Poems and Poetry

kindness poems

Kind Words | A Poem by Roy Pullam

Words like leaves
Drop in a pile
Of inconsequence
Shuffled aside
By faulty memories
Of relevance
Others clog the drains
With their hateful intent
But not decomposing
They linger
Without letting
Things pass
Let my words
Be brilliant gold
Or flaming orange
Offering beauty
And a sense
Of well-being
And let them be
If only for a season
Of the notice

The Power of Touch | A Poem by Richard Kalfus

Touching others has profound meaning.
It shows to others that you care
to share both another’s joy and sadness.

A teachers’ touch to a troubled child.

A father talking to a teenage son,
discovering love for the first time.

A homeless man with a sign, “Need money for food,”
welcomed both my five-dollar bill
and my compassionate touch on the shoulder.

An aging parent who no longer knows who you are,
But feels your love and understanding
through your embrace.

A call to a grieving friend at the loss of a child
receives your touch through a consoling voice.

Women no longer have the exclusive right
to touch both men and women.

Men today may touch a long-time friend
as a sign of an enduring bond.

Medical experts all agree:
medication in tandem with a compassionate touch
can often effectively heal both
the physical and the emotional.

Never forget that by touching,
you receive a gift to yourself.

A young man approached me
when getting gas.
I did not recognize the man,
but he knew me.
This once homeless man,
now well dressed…
shook my hand and said,

“You helped me turn my life around,”
Was it my money or my touch?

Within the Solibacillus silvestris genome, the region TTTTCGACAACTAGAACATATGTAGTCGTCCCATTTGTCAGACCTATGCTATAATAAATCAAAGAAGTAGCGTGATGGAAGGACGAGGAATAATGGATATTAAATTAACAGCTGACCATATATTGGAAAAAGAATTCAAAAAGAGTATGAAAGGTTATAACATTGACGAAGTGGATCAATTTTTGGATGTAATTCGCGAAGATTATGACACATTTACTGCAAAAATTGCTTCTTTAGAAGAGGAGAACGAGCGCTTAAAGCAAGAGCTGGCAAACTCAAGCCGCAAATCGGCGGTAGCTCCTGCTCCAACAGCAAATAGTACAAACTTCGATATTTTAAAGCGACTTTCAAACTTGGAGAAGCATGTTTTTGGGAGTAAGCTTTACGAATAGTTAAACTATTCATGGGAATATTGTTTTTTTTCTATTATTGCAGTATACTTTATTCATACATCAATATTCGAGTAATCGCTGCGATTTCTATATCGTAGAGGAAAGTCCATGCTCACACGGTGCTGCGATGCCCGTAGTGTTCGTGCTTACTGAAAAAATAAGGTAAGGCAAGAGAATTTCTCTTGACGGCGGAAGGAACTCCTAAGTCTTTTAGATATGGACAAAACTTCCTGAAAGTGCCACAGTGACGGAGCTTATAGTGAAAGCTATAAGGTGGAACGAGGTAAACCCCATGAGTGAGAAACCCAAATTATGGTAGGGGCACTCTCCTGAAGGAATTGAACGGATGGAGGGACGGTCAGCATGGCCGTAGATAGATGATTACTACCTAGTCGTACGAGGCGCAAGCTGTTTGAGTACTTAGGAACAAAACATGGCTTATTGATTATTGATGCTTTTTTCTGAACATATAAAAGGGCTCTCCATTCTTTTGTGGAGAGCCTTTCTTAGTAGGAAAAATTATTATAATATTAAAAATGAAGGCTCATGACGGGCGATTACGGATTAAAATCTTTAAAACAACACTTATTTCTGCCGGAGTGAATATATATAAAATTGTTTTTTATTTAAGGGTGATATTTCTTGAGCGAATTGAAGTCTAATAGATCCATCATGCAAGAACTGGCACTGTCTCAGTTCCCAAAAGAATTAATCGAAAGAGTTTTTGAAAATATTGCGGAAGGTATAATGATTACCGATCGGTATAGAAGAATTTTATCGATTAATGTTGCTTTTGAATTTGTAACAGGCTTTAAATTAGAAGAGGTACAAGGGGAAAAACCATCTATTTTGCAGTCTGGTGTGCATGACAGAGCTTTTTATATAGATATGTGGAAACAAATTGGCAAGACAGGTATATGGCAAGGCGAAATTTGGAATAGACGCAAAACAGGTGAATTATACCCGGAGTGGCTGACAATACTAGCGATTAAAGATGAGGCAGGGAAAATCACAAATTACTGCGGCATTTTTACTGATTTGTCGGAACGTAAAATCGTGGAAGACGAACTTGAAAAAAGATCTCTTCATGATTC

A Little Boy Who Won’t Go Away | A Poem by Donal Mahoney

He’s at least 70 now and has
never forgotten his childhood.
He lives with that child every day.
He remembers that Thanksgiving Day
his family had parched field corn
for dinner that he can still taste.
Nothing else in the house to eat.

He remembers his church buying
clothes for him to wear to school.
And he remembers walking to class
through snow with holes in his shoes,
hatless and gloveless, in a windbreaker.
But he got high grades, studied hard
and won a scholarship to college.
He spent his life as a teacher, married
a fine woman and had a good life.

But that little boy never goes away
and has made him promise he would
do everything he can to see that
children in his community never
have to eat parched field corn
not turkey on Thanksgiving Day.
He’s old now and retired but still
goes back to his old school five days
a week to see if some child has a need.
A Crossing Guard can always tell.

Visit Donal at http://eyeonlifemag.com/the-poetry-locksmith/donal-mahoney-poet.html#sthash.OSYzpgmQ.dpbs=.

A World Too Dark Too Often | A Poem by Donal Mahoney

Julie owns a cat that roams.
Recently he’s been stopping at
Jack and Brenda’s house where
Brenda’s mourning her cat’s death.
Brenda cries except when Julie’s cat
comes around. Tuffy is his name

When Tuffy visits Brenda’s house
he never wants to leave.
He thinks he’s gone to heaven.
He gets tuna, milk and a
forever petting that turns his
purring up full throttle.
Brenda loves to hear it.

Jack finally tells Julie her cat’s
bonded with his wife and
he doesn’t know what to do.
He takes Tuffy home and the cat
comes back again the next day.
But Julie isn’t disturbed at all.
She visits Brenda and tells her
Tuffy’s your cat from now on,

a gift from one heart to another.
Brenda weeps with joy and starts
petting Tuffy who drools and purrs
like a train coming out of a tunnel.
Jack’s amazed to see the light
one act of kindness can shine
on a world too dark too often.

Visit Donal at http://eyeonlifemag.com/the-poetry-locksmith/donal-mahoney-poet.html#sthash.OSYzpgmQ.dpbs=.